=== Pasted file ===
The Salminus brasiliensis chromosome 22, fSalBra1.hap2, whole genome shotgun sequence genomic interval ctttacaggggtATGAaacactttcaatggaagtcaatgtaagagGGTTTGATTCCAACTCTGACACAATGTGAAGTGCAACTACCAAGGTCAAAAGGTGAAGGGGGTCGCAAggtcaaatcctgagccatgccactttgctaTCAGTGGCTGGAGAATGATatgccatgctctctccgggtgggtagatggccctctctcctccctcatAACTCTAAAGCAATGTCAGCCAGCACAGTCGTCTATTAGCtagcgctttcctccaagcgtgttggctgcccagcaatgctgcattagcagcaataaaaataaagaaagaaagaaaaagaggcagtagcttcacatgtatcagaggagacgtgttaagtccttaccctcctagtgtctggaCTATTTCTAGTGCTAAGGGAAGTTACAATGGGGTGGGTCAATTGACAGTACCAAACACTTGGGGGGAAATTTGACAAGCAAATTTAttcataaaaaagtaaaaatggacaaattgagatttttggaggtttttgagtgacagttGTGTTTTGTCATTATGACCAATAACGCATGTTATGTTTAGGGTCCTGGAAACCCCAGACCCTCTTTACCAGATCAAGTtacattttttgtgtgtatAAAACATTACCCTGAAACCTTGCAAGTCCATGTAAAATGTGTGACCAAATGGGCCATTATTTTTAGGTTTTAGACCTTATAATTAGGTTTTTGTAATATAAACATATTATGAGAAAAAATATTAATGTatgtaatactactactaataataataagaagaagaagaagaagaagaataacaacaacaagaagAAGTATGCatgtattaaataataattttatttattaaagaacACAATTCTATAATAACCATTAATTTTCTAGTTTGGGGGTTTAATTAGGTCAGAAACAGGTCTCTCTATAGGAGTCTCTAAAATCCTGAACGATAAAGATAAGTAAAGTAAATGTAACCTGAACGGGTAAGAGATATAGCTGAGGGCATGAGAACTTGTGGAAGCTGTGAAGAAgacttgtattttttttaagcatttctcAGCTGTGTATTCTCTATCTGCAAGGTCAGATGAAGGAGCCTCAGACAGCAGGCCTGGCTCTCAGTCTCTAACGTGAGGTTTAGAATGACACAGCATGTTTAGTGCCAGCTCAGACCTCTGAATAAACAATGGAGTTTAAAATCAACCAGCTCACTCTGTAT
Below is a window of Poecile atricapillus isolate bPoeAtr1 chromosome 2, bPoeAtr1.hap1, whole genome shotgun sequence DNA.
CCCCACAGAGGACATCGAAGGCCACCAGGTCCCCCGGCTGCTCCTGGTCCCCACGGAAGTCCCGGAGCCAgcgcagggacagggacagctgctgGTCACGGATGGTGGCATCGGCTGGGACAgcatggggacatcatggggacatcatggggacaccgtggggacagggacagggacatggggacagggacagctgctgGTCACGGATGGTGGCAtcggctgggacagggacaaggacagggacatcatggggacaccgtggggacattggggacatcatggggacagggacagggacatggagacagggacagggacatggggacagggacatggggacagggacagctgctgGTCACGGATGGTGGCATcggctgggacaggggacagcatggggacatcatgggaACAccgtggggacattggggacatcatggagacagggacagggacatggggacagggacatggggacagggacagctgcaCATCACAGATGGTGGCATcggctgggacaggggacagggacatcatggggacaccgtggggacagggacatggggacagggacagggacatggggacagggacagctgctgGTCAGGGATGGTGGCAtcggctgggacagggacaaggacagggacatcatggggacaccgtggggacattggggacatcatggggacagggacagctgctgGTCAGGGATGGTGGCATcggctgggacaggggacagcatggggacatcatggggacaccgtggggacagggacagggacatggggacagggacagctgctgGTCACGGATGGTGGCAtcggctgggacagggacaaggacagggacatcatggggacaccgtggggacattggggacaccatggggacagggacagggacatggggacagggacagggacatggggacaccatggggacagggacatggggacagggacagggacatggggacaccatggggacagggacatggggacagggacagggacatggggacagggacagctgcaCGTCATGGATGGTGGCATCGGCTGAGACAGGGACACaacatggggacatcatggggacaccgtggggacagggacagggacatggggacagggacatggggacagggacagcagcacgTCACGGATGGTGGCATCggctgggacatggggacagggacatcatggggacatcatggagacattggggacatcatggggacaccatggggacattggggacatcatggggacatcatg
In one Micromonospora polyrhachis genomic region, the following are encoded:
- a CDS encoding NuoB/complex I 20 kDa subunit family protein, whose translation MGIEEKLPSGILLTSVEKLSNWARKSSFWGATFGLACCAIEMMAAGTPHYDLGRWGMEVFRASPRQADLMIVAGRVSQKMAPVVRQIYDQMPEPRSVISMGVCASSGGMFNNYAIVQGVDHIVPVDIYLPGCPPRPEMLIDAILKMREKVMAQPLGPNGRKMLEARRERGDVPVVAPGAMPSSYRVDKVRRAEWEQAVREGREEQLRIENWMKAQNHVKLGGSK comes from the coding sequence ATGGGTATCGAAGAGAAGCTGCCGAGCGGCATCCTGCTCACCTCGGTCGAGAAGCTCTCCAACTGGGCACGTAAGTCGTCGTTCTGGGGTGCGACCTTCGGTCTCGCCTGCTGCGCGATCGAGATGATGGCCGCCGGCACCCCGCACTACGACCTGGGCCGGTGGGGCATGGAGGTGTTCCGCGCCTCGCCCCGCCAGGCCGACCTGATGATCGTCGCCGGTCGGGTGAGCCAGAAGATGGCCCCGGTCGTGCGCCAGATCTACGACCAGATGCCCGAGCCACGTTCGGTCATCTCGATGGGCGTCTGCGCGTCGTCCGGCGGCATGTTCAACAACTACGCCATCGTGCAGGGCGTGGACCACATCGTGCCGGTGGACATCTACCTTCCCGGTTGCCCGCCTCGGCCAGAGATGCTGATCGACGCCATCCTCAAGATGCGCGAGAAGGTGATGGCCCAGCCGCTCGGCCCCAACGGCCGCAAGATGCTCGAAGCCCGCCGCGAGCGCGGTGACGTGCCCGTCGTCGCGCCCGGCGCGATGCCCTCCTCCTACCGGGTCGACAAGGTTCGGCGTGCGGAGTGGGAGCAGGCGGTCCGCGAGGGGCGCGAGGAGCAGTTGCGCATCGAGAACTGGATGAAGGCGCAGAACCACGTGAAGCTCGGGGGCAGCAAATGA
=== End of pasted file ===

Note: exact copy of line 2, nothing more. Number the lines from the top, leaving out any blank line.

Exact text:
Below is a window of Poecile atricapillus isolate bPoeAtr1 chromosome 2, bPoeAtr1.hap1, whole genome shotgun sequence DNA.